1. To discuss the impressive (on multiple levels) work of Monica Pignotti. Pignotti not only conducted the only trial to date involving an empirical investigation of TFT components, but also published a remarkably honest description of her journey from a devotion to scientific principles to a time spent as one of the most prominent TFT proponents, and then back to the scientific community.  Furthermore, she published retractions of prior work she had published in which she had made strong claims regarding the efficacy of TFT.  I have never before seen a professional hold her own work up to scrutiny on a public stage in this manner and I find myself remarkably impressed by her actions.
  2. To explain the many flaws in the claims of TFT proponents, while demonstrating the many ways in which it exemplifies the core of pseudoscience.

In accomplishing these goals, it is not my intent to criticize anyone personally or to imply that there is malice involved in the proliferation of TFT.  That being said, it is well within the bounds of this endeavor to openly critique the methods utilized to support the claims of efficacy for TFT and to discuss the dangers of therapeutic modalities that charge excessive sums for training and require that trained individuals keep the specific techniques secret.

And this:

Pignotti’s Journey

There is simply no way I can do justice to this story in a short PBB summary tucked into a larger article on TFT in general, so I hope that you will take the time to read the original article, which was incredibly well-written (see our References page for the full citation).  In short, Pignotti received her master’s in social work (MSW) in the early 1990’s with a strong background in research methods.  At that time, she had every intention of pursuing a Ph.D. in a scientifically-oriented program.  She first heard about TFT through a list serv and immediately attacked it as pseudoscience.  After an extensive exchange with a number of people on the topic, she eventually got in touch with Callahan himself and realized that they shared some common background info (e.g., they both graduates from the University of Michigan) and their conversation turned civil.  Callahan asked Pignotti to try the technique out on herself and she obliged (of course, she was told to keep the methods secret).  Much to her own surprise, when she tried an algorithm for anxiety, her own anxiety immediately disappeared and she felt an “emotional high.”  By her own admission, this experience led Pignotti to stop thinking critically about TFT.  Incredibly complimentary and supportive interactions with Callahan further contributed to this shift in mindset.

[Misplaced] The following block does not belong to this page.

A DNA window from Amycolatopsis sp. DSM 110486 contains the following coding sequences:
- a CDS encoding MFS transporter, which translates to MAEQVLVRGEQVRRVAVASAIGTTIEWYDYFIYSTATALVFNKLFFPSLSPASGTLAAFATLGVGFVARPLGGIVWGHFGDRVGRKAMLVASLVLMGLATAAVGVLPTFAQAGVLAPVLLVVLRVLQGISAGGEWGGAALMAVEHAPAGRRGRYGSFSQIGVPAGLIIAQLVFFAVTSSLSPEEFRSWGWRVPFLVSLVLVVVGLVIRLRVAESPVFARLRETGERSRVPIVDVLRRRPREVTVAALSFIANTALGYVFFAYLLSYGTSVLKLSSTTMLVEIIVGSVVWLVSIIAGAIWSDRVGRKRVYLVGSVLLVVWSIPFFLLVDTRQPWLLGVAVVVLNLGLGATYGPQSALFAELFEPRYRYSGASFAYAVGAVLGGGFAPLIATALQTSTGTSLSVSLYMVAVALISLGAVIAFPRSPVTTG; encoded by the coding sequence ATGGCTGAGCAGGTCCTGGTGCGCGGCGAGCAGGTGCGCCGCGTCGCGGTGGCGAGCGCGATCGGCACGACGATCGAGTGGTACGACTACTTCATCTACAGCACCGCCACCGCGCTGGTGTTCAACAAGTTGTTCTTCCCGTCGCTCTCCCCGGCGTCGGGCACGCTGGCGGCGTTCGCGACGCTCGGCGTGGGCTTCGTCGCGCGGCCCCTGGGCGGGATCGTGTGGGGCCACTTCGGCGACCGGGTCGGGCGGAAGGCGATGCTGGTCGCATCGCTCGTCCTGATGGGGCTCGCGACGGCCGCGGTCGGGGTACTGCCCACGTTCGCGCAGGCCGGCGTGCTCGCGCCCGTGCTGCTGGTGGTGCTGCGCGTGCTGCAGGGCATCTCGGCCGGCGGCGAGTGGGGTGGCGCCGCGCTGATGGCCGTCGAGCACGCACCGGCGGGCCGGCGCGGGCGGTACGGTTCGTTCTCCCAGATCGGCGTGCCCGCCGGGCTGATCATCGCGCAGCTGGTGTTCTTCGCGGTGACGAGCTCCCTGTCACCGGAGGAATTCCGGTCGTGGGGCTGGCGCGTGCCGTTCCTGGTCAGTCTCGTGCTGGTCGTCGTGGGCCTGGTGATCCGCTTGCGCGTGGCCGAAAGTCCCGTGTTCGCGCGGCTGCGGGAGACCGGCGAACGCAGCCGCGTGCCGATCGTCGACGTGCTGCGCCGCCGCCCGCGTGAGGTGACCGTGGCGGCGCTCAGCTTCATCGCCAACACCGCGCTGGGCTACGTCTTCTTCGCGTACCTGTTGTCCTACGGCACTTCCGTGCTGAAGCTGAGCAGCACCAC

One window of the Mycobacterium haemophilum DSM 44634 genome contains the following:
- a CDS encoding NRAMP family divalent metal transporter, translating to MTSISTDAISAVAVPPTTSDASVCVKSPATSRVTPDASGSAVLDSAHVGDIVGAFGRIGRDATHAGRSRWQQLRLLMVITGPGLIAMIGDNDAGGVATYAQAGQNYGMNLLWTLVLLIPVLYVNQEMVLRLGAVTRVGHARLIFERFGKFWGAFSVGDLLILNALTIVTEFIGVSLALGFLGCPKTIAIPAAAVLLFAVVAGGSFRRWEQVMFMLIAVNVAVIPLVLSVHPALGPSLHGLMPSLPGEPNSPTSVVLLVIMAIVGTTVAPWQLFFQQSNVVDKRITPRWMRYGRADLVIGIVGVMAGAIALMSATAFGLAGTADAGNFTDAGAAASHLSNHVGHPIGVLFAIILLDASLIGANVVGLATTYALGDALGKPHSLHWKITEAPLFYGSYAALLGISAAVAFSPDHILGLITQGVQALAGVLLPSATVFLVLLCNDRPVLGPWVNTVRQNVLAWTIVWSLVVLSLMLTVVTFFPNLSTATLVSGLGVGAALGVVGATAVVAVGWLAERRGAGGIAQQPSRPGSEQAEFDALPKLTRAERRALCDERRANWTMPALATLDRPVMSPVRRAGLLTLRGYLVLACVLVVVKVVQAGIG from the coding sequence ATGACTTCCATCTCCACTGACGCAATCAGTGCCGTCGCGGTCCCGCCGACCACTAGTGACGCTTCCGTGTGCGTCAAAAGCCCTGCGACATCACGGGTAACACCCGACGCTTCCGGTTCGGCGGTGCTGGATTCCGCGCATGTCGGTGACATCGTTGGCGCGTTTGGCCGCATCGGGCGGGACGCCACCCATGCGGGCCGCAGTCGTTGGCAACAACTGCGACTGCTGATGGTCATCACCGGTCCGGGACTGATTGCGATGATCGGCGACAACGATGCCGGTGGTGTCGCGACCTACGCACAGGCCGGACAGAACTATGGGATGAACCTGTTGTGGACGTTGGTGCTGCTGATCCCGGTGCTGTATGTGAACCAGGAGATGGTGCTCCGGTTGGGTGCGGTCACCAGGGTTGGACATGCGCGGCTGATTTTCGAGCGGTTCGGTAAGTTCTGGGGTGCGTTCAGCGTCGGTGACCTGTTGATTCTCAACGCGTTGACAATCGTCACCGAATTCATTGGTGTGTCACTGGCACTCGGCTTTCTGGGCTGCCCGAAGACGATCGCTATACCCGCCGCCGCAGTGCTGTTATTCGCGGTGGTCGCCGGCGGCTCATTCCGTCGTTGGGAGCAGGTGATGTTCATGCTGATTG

Shortly after this experience, she began a meteoric rise in the TFT community.  At her peak in this community, she was the fifth person to ever receive VT training, she was Callahan’s go to person to take phone calls from his clients when he was not available, she was the only person in the US allowed to teach an approved training of TFT Diagnostics, and she had co-written several pieces on TFT.  In the Pignotti (2007) article, she elegantly describes how, even with her impressive research background and education, the promise of TFT was alluring enough to pull her in and lead her away from her training.

Over the course of several years, Pignotti began developing nagging discomforts with particular aspects of TFT.  These discomforts were sometimes met with anger by other TFT proponents and sometimes simply explained away in a manner that would not hold weight in a scientific debate, but which felt compelling in the midst of a saga like this. Eventually, however, her discomfort became strong enough that she felt compelled to collect data on her own, as Callahan refused to engage in such activities along with her.  She randomly assigned clients (n = 66) to receive either Callahan’s algorithms or a completely arbitrary pattern of tapping and found that the two groups exhibited equivalent outcomes.  In other words, Callahan’s specific algorithms had no impact on the outcome.

For a while after conducting this study, Pignotti did nothing with the results.  She was still working through her thoughts with respect to TFT and whether to stay the course with this direction she had chosen in life.  In 2003, Pignotti discovered two books that, ultimately, played a pivotal role in her eventual reversal of her position on TFT: Science and Pseudoscience in Clinical Psychology by Scott Lilienfeld, Steven Lynn, and Jeffrey Lohr and Remembering Trauma by Richard McNally.  After reading these books and having a subsequent frank and extended conversation with Dr.McNally, Pignotti found herself at a crossroads that ultimately led her back to her roots.  She had come to realize that the methods used to explain and promote TFT ran completely counter to her scientific ideals and she ceased practicing TFT with clients.  In 2005, she published the results of her study (Pignotti, 2005) and, just recently, she graduated with her Ph.D in social work.